Opposition to the EU has grown in Italy, with two Eurosceptic politicians suggesting an alliance to get the country out of the eurozone. Now, in the latest Express.co.uk poll, readers overwhelmingly support Italy to be the next country to leave the EU. The poll, which ran from 12:30 p.m. to 9:30 p.m. on Wednesday August 5 and garnered a total of 3,796 votes, asked: “As anti-Brussels campaigns are launched across Europe, who will leave next?”
Two-thirds (67%) of those who voted supported Italy to follow the UK out of the EU as the nation’s frustration in Brussels continues to grow.
The Netherlands, whose Prime Minister Mark Rutte has openly criticized the EU in recent weeks, was far behind with 11% of the vote.
They were followed by Ireland (seven percent), Poland (five percent), Denmark (three percent), Greece (two percent) and France (one percent).
Spain, Portugal, Austria and Bulgaria all attracted less than one percent of the vote, while the remaining four percent voted “don’t know”.
Express.co.uk readers indicated that the widely supported Italy would be the country to leave the EU, but told anyone who could follow the UK to “get out quickly.”
One said: “I just hope the next one learns from the UK mistakes.
“Don’t leave your leftovers lying around for more than four years. GET OUT QUICKLY.”
A second person wrote: “Hopefully most of the countries will leave the EU like the UK did, and get out as fast as they can.”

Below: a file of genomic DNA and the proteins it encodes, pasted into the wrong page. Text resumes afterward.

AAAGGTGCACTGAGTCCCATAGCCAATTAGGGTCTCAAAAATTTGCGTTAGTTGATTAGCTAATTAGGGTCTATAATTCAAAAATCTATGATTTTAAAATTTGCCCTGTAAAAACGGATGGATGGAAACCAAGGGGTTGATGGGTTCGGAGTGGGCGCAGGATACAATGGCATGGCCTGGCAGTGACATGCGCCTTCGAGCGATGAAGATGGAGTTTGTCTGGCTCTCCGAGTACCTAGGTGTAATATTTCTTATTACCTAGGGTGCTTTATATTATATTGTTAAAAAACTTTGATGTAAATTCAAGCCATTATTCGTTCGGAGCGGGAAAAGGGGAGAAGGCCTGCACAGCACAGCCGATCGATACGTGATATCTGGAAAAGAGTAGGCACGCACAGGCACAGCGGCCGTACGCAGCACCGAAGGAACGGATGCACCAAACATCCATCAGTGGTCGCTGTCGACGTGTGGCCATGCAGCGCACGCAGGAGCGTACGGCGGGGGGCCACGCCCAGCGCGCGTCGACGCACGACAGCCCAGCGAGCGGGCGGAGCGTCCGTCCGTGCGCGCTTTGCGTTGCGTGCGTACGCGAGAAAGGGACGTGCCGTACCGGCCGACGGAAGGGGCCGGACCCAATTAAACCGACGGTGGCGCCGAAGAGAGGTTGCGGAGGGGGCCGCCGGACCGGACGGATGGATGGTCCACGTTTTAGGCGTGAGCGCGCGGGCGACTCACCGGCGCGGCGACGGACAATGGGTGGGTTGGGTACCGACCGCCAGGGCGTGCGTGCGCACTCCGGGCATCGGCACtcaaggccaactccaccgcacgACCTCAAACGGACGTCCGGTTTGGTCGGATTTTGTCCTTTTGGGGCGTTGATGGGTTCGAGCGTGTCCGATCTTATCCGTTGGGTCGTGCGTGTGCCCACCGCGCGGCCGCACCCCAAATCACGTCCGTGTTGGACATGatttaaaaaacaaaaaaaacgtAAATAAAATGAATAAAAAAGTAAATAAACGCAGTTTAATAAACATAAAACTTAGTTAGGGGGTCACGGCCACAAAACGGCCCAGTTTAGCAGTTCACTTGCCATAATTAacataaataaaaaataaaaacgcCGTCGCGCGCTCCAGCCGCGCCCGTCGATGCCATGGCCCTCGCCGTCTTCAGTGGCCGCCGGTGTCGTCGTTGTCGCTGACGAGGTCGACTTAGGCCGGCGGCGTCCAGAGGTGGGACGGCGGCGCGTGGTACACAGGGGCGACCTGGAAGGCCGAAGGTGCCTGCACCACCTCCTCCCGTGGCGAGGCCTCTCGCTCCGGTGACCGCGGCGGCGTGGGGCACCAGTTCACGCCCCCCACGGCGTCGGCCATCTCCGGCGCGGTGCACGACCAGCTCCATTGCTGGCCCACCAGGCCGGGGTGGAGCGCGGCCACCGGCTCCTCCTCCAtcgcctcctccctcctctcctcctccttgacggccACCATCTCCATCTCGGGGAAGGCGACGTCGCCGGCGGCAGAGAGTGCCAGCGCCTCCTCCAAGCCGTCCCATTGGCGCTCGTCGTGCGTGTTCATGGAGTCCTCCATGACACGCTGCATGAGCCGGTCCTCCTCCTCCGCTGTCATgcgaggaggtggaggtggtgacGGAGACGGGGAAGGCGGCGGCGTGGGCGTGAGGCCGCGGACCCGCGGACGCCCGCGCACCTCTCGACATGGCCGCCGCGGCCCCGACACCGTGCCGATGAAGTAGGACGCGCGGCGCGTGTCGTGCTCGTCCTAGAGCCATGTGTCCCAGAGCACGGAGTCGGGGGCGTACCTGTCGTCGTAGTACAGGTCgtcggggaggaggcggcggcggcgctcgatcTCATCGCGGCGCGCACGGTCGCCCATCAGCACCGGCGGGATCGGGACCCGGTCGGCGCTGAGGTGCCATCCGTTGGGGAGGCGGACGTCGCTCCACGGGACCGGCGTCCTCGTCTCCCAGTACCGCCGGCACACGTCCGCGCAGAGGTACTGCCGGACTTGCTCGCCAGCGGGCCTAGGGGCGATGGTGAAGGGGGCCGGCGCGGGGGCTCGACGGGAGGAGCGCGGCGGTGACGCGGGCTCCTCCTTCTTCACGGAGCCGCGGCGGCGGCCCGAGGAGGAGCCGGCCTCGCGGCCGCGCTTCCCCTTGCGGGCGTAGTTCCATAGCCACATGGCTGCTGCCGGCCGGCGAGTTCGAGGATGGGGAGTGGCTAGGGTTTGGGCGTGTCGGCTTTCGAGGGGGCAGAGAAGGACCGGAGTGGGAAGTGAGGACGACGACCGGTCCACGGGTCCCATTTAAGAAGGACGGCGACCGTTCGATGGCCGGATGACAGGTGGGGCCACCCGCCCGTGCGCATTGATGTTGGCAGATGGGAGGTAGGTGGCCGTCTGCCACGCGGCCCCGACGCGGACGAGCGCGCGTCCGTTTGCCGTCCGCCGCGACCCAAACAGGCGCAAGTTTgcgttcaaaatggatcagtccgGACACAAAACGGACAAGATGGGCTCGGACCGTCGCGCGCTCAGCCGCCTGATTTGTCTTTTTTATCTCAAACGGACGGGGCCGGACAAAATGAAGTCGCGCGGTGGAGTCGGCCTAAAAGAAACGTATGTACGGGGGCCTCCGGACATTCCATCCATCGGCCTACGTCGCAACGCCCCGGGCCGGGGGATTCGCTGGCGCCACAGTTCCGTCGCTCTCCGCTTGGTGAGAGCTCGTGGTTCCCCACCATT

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In Italy, Senator Gianluigi Paragone formed the âNo Europe for Italyâ movement and indicated that he could join forces with Matteo Salvini’s Lega party.
If the partnership helps achieve “Italexit”, the pair could present strong opposition to former European Central Bank chief Mario Draghi as the country’s president.
Senator Paragone declared: âIt is certain that I will not be allied with those who vote or appoint Mario Draghi to the presidency of the Republic.
âI have the objective of obtaining the exit of Italy from the European Union.
Along with Italy, the Netherlands have become a fierce critic of the â¬ 750 billion (Â£ 677 billion) Coronavirus Recovery Fund.
Prime Minister Mark Rutte, Â£ 677 billion, had denounced the package for using more grants than loans.
The Netherlands – a quarter of the four frugal alongside Austria, Denmark and Sweden – also criticized the seven-year EU budget of â¬ 1,074 trillion (Â£ 966 billion ).